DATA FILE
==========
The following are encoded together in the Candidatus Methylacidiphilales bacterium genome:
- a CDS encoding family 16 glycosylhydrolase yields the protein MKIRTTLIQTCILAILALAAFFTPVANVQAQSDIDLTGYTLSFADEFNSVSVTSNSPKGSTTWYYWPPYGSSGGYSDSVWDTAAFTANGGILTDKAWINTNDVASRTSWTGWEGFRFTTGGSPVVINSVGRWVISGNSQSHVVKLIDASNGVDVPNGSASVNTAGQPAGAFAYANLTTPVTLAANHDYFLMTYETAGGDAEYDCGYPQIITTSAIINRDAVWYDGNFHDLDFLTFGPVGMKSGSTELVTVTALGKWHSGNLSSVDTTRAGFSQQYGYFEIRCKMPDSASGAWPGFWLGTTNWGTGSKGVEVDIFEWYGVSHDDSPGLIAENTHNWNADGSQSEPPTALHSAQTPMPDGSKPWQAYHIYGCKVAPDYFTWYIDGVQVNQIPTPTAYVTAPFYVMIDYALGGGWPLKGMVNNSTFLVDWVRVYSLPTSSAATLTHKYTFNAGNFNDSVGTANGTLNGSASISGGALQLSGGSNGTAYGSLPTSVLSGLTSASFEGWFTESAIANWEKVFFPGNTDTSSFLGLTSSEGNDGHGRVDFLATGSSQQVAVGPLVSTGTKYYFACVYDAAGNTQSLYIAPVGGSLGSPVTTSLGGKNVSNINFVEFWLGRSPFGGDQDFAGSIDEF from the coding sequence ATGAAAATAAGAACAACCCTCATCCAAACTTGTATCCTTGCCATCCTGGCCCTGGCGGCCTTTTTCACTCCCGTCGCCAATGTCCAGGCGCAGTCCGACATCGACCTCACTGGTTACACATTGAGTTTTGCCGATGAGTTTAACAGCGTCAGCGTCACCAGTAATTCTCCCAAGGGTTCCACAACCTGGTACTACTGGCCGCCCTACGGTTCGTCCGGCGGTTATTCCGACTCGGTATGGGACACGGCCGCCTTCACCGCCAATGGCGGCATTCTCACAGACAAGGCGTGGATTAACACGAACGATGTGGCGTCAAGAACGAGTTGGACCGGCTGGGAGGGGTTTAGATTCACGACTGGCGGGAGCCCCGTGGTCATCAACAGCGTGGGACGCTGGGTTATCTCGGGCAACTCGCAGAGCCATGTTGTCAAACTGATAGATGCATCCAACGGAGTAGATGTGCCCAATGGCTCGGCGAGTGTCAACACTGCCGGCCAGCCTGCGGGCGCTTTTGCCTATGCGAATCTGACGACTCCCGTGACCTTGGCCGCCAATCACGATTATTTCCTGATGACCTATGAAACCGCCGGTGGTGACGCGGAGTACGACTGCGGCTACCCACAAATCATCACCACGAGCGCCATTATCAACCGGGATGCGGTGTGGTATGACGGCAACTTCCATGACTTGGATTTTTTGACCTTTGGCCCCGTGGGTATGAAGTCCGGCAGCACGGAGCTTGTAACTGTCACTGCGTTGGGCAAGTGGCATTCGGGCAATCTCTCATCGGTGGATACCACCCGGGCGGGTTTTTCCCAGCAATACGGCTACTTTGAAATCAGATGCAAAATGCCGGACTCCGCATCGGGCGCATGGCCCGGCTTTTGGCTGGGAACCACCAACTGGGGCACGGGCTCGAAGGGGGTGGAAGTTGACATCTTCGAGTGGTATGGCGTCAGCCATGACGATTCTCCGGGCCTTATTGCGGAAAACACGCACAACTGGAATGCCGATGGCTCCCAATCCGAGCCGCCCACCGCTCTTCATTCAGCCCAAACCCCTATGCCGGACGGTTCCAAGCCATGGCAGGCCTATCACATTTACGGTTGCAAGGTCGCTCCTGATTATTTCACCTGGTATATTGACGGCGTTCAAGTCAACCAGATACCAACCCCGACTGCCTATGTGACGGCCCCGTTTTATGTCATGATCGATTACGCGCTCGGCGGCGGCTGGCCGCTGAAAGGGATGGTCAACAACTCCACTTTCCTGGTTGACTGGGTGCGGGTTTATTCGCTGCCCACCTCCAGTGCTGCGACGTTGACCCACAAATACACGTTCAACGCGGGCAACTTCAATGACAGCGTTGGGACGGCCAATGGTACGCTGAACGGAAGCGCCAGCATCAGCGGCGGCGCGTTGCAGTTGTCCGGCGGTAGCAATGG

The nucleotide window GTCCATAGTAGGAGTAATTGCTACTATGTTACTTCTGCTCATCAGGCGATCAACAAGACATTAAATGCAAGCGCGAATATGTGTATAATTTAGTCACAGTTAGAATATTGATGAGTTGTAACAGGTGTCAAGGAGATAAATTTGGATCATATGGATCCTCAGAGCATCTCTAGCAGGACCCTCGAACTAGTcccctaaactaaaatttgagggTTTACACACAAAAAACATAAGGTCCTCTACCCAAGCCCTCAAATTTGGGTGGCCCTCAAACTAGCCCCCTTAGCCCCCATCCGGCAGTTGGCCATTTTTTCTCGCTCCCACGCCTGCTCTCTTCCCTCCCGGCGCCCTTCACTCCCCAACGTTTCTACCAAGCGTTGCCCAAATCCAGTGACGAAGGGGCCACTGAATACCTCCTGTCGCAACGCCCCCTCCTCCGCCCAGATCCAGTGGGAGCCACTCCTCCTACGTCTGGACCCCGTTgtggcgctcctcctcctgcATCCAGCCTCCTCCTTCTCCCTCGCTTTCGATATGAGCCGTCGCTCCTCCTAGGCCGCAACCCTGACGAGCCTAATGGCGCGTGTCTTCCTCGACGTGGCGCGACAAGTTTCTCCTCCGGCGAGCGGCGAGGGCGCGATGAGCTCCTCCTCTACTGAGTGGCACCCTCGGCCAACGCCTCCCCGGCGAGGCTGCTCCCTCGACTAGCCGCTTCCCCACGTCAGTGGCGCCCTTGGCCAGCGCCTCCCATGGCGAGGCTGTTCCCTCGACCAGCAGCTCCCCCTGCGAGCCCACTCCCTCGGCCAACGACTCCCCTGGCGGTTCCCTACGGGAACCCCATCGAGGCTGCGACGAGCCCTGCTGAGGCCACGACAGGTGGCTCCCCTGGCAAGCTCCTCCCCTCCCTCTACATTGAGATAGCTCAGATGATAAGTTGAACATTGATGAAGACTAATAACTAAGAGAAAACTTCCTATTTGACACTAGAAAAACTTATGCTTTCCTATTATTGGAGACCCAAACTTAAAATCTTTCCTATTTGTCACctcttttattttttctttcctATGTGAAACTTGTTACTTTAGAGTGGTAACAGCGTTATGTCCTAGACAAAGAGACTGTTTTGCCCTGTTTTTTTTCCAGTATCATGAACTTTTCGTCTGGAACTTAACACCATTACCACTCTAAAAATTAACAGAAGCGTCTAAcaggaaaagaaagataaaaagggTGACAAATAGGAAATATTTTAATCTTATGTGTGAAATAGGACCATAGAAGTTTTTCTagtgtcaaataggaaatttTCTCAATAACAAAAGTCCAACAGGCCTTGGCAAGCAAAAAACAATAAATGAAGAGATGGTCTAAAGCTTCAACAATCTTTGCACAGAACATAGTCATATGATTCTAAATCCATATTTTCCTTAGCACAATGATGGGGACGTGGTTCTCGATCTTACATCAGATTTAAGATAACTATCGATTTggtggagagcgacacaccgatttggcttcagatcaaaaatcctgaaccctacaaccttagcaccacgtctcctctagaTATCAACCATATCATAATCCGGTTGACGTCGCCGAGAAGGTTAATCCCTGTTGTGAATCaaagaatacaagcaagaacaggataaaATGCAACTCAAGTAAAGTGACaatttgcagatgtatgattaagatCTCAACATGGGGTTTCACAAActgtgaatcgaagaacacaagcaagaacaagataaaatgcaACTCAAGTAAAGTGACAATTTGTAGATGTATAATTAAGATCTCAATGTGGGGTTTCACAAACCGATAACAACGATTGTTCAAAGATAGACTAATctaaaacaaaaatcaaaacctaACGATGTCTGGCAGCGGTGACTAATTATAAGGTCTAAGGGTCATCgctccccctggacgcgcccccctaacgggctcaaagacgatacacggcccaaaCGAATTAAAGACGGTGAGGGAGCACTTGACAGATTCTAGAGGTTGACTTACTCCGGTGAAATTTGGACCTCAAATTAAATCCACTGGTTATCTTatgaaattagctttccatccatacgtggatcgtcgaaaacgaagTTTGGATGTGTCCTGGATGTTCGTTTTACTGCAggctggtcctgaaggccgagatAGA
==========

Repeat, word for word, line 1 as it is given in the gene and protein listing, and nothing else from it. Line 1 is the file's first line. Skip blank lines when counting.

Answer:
The following are encoded together in the Candidatus Methylacidiphilales bacterium genome: